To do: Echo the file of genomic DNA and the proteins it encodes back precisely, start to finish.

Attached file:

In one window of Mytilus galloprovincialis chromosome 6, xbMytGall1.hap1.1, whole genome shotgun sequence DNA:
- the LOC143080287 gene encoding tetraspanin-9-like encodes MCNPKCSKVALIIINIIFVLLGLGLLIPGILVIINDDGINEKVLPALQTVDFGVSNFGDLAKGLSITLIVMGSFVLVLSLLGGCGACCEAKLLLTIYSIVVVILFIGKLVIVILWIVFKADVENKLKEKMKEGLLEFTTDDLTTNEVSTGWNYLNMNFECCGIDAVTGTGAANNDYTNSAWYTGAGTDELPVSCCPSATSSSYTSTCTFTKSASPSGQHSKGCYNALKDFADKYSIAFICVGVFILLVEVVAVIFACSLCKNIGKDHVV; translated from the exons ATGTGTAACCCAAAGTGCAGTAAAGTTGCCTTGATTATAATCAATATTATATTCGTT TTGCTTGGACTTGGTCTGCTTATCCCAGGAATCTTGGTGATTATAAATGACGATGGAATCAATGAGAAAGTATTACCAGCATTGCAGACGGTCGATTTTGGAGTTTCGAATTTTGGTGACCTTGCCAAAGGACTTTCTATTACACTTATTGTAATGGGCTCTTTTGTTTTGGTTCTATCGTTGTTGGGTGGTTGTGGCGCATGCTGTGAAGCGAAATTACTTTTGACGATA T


In one window of Mytilus galloprovincialis chromosome 6, xbMytGall1.hap1.1, whole genome shotgun sequence DNA:
- the LOC143080287 gene encoding tetraspanin-9-like encodes MCNPKCSKVALIIINIIFVLLGLGLLIPGILVIINDDGINEKVLPALQTVDFGVSNFGDLAKGLSITLIVMGSFVLVLSLLGGCGACCEAKLLLTIYSIVVVILFIGKLVIVILWIVFKADVENKLKEKMKEGLLEFTTDDLTTNEVSTGWNYLNMNFECCGIDAVTGTGAANNDYTNSAWYTGAGTDELPVSCCPSATSSSYTSTCTFTKSASPSGQHSKGCYNALKDFADKYSIAFICVGVFILLVEVVAVIFACSLCKNIGKDHVV; translated from the exons ATGTGTAACCCAAAGTGCAGTAAAGTTGCCTTGATTATAATCAATATTATATTCGTT TTGCTTGGACTTGGTCTGCTTATCCCAGGAATCTTGGTGATTATAAATGACGATGGAATCAATGAGAAAGTATTACCAGCATTGCAGACGGTCGATTTTGGAGTTTCGAATTTTGGTGACCTTGCCAAAGGACTTTCTATTACACTTATTGTAATGGGCTCTTTTGTTTTGGTTCTATCGTTGTTGGGTGGTTGTGGCGCATGCTGTGAAGCGAAATTACTTTTGACGATA T